With athletes are off and not monitored for a period of time, there is a natural worry that the time was used improperly. After such a long season, the time off is well needed in order for the athletes’ bodies to recover and repair. If the team was unable to make a bowl game, it is not uncommon for them to leave for holiday break with a workout program sent home with them. So that the time off (which is longer than you would like), is spent  wisely, our workouts start with a hypertrophy phase. This period can last anywhere from three-five weeks. We base the amount of time spent in this phase on the makeup of the team.

If we are a young team with a lot of developmental guys, the hypertrophy phase will be longer. In order to ensure optimal time for mass building during the hypertrophy phase of training, we are very conscious of taking the time to properly train the core of our athletes. This ensures that in addition to mass building, we have a tremendous base of core strength for our training cycle. With a properly designed program dictated by the amount of sets and reps on a daily basis, we are able to allow the athletes to achieve proper adaptation in this phase.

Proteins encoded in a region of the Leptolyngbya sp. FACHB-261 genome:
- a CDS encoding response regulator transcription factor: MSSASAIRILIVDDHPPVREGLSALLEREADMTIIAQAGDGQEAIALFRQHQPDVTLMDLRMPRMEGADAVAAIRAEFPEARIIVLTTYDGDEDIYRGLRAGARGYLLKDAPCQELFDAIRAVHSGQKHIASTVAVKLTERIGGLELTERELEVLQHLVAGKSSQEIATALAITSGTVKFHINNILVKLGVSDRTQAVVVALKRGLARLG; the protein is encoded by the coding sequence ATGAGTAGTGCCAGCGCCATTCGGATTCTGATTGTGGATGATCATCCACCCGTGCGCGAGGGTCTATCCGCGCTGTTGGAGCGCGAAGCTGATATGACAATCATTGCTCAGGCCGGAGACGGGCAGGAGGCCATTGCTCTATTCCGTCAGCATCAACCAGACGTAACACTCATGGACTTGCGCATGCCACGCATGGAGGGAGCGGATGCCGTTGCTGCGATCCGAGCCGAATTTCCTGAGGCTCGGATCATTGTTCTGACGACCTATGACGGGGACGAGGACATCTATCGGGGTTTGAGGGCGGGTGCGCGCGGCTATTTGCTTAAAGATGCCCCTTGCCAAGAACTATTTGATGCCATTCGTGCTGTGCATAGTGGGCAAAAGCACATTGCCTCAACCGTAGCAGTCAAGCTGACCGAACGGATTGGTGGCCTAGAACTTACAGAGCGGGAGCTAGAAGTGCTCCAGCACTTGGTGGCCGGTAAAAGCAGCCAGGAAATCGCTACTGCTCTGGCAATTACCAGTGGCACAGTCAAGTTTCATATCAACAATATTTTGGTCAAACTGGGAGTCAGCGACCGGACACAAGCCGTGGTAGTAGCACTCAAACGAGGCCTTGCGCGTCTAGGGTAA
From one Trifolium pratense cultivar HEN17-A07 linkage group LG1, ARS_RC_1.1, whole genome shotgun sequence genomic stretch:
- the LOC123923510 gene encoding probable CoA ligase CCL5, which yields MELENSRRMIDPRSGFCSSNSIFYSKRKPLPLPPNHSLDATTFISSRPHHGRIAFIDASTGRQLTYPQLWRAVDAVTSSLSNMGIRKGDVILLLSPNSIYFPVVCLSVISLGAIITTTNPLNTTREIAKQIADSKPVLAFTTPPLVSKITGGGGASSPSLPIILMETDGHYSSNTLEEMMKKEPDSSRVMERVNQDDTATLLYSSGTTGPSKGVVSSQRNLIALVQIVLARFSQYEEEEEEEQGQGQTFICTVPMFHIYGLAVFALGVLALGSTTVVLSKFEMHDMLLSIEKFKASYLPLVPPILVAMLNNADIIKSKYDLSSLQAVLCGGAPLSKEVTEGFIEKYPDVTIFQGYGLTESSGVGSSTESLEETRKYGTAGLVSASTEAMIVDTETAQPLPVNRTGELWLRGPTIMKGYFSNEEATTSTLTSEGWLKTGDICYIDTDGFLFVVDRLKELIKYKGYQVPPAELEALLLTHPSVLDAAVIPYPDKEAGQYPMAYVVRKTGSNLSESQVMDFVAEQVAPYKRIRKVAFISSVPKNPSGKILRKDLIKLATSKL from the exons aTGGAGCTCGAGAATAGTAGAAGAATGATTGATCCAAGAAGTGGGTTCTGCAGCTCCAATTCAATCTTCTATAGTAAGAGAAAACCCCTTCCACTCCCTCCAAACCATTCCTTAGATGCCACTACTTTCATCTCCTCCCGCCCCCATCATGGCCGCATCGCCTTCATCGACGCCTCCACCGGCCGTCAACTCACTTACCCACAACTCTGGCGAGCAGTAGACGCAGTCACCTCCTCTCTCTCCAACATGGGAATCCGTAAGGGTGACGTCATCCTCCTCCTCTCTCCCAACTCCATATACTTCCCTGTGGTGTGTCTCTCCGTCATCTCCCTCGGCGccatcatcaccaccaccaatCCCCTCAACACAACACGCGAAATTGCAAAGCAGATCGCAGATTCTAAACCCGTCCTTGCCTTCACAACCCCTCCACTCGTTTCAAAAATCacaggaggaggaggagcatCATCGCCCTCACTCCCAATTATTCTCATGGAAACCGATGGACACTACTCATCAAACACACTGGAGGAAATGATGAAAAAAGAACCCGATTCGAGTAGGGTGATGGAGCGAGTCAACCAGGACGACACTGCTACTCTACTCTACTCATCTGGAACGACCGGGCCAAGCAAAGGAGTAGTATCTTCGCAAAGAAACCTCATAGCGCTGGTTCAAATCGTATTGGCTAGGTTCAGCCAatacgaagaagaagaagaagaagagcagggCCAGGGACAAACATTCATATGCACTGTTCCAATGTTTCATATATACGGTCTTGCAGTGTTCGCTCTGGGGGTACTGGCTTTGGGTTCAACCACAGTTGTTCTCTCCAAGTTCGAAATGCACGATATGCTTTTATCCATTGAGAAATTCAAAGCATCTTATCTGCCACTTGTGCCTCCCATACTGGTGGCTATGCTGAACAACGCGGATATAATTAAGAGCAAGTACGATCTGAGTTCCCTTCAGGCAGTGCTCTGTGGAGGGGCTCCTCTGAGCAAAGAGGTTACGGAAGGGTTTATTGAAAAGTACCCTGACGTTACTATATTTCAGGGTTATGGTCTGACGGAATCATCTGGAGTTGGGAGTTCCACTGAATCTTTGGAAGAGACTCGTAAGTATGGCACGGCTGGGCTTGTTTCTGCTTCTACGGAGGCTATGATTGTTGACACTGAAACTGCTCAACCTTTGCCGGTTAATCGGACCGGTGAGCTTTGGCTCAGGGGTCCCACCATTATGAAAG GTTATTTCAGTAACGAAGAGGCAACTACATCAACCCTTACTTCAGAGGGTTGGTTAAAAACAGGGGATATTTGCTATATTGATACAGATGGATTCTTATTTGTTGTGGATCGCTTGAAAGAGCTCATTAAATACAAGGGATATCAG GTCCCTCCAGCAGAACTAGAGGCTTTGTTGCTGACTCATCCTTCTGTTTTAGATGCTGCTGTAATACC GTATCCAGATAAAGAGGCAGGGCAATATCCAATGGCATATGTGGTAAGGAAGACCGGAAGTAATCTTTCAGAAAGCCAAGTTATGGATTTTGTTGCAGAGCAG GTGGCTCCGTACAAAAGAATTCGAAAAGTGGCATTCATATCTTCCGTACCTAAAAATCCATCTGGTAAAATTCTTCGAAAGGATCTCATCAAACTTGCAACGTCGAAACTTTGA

While adaptation is a key component, we don’t want fatigue and burnout from the volume of exercises performed daily. We will continue to build strength and increase power-based lifting over the course of the last weeks of this phase, as well as throughout spring practice. We are able to use the three days of non-practice during a spring ball practice week to continue to weight train at a level that helps us continue to build strength between practices. These three planned lifts during practices weeks help in ensuring we have an extremely beneficial off season training period.